[Ed. On Friday, Fitch Ratings issued a statement: “The 50 percent nominal haircut on the proposed bond exchange would be viewed by the agency as a default event under the Distressed Debt Exchange criteria.” The International Swaps and Derivatives Association, whose market decisions are binding, hasn’t ruled on this yet.]
“(The) feel good factor will only last if this is followed quickly by two other important developments.
“First, and most immediate, there is a long list of details that must be specified over the next few weeks to put into practice what was agreed to in Brussels. Many of these are technically very complex. Indeed, implementation may prove as tricky as the original negotiations, if not more so.
“How will the reduction of Greek debt actually be executed? Will the banks that need capital be able to find sufficient private funds to meet the new prudential targets? In the event that they do not, what conditions should be attached to the financing coming from taxpayers? How will the European Financial Stability Facility be levered? How will its funds be allocated among competing claims, including between stabilizing the old stock of debt and providing partial risk insurance for new issuance? And what roles will the European Central Bank and the International Monetary Fund play, as well as other countries?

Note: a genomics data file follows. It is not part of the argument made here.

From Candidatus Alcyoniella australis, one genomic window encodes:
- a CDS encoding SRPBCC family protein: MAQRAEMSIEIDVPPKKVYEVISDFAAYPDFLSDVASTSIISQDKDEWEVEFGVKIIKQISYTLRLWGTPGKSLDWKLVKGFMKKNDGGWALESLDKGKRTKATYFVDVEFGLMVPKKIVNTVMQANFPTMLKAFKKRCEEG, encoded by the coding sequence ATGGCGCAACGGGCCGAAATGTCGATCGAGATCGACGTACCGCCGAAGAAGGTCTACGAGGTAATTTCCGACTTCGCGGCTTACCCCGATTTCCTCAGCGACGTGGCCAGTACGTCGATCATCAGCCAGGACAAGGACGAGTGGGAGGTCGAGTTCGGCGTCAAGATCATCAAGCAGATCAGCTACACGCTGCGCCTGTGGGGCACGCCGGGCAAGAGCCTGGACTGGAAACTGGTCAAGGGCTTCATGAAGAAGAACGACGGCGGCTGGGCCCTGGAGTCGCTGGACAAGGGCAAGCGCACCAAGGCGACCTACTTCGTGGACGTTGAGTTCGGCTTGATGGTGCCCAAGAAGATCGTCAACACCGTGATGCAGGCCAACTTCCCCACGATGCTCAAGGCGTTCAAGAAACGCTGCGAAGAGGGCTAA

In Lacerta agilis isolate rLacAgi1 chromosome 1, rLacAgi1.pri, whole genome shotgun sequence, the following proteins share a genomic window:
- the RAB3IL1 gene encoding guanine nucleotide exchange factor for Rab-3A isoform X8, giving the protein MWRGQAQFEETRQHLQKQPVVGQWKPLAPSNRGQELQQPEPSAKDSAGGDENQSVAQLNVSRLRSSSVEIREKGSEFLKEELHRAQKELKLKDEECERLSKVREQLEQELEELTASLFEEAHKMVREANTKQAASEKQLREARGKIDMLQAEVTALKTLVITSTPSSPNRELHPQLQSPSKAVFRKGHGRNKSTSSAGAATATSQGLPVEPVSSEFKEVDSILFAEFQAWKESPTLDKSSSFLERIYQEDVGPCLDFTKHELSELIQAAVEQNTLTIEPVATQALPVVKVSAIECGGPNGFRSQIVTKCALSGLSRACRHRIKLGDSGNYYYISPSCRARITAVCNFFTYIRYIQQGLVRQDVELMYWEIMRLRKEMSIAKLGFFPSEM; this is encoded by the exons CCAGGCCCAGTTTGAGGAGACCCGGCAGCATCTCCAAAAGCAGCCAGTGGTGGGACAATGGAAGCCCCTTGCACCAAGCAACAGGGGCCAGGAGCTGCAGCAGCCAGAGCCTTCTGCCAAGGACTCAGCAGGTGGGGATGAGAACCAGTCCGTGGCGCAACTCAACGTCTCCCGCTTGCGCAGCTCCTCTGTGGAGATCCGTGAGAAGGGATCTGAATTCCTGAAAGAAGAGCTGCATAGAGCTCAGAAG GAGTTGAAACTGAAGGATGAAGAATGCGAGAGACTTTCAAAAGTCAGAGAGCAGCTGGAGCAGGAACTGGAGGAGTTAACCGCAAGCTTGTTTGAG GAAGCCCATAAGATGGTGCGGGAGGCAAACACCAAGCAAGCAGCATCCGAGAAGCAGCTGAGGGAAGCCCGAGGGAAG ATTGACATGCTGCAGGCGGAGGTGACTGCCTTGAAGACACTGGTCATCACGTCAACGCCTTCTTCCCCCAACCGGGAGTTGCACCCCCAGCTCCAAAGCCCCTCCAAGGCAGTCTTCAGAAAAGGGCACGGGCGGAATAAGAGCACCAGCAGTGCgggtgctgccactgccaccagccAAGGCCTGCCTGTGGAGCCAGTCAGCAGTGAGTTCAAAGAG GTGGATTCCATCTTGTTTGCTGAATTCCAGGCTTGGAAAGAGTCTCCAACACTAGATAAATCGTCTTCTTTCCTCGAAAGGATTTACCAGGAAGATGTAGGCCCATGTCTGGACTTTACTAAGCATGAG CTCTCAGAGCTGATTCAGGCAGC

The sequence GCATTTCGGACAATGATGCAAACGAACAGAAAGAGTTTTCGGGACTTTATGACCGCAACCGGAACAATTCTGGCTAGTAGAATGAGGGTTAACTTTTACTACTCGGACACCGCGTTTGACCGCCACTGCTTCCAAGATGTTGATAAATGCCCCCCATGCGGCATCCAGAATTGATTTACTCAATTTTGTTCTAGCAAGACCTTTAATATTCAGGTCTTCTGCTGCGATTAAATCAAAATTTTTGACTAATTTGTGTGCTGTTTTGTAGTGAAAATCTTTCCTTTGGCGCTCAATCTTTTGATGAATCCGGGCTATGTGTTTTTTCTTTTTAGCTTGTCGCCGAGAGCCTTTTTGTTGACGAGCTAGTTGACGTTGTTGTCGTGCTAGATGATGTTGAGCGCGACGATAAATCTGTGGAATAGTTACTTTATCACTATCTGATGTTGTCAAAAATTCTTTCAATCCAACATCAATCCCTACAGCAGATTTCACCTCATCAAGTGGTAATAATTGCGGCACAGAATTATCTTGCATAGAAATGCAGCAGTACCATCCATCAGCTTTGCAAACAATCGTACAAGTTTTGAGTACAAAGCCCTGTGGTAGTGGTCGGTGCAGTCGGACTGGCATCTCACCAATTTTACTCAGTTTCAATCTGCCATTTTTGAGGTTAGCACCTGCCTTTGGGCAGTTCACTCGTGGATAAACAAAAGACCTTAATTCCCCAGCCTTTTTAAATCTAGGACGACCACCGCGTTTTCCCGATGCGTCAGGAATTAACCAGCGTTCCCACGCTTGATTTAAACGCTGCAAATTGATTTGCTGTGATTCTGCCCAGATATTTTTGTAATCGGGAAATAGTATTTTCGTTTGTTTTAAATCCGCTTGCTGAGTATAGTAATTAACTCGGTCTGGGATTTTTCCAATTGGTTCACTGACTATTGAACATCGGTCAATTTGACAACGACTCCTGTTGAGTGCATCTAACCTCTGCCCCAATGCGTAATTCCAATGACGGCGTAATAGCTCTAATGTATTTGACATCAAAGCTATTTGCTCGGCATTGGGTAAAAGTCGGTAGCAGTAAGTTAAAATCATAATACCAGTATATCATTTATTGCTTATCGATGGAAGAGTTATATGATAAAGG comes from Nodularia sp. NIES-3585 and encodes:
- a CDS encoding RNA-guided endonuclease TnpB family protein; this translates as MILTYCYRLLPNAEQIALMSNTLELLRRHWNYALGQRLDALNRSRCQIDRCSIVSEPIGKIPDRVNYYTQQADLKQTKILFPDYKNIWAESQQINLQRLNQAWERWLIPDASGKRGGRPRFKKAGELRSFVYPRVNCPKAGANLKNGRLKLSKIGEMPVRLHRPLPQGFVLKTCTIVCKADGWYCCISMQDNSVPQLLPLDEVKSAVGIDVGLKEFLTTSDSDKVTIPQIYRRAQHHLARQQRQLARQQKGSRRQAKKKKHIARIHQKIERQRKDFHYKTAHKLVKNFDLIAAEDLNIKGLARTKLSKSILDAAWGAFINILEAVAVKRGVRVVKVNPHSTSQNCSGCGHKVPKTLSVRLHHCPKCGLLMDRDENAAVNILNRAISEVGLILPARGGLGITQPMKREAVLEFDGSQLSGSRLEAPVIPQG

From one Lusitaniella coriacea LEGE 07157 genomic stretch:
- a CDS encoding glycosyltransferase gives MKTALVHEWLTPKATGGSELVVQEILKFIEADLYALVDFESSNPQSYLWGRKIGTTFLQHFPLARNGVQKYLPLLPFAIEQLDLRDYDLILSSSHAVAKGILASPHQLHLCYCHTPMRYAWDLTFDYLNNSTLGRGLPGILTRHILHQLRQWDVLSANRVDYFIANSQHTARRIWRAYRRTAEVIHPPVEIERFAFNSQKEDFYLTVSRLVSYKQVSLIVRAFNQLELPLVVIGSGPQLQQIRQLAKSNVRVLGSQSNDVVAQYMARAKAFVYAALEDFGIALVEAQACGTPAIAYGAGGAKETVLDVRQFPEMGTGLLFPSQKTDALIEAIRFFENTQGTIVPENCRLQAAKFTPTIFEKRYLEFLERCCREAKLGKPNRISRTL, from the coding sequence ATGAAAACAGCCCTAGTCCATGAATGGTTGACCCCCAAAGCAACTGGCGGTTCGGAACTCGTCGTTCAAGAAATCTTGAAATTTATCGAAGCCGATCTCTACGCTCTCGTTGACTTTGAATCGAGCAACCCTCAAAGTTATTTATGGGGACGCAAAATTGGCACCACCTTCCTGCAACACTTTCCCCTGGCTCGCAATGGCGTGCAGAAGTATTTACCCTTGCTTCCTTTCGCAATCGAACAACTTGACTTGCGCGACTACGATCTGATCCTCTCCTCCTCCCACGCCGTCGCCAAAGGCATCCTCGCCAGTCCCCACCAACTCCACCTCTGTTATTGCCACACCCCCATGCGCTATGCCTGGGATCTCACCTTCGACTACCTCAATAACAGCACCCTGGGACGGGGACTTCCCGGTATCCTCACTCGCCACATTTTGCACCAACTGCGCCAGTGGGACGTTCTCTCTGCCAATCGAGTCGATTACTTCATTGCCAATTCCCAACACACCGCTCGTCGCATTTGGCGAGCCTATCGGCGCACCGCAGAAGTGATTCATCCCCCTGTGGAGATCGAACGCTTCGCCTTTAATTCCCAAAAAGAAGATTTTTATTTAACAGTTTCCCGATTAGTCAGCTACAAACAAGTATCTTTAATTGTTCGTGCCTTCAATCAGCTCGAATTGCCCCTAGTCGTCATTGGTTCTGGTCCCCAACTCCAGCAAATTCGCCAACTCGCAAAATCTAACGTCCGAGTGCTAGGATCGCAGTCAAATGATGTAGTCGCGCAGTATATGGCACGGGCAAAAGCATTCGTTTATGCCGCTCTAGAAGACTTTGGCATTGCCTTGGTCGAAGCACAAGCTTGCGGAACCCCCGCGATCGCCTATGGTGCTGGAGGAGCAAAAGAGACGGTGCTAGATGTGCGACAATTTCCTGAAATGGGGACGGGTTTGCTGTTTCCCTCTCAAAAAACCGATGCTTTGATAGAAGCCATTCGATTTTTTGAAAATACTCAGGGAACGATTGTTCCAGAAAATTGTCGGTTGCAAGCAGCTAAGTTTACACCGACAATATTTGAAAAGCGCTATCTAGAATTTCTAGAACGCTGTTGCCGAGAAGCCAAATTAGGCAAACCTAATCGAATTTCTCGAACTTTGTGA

“Second…Europe desperately needs an effective plan to boost employment and promote inclusive economic growth. Without this, it will be virtually impossible to stabilize the region’s sovereign debt markets, and counter fragilities in its banking system….
“Politicians also need to decide how they will strengthen the institutional underpinnings of the eurozone.”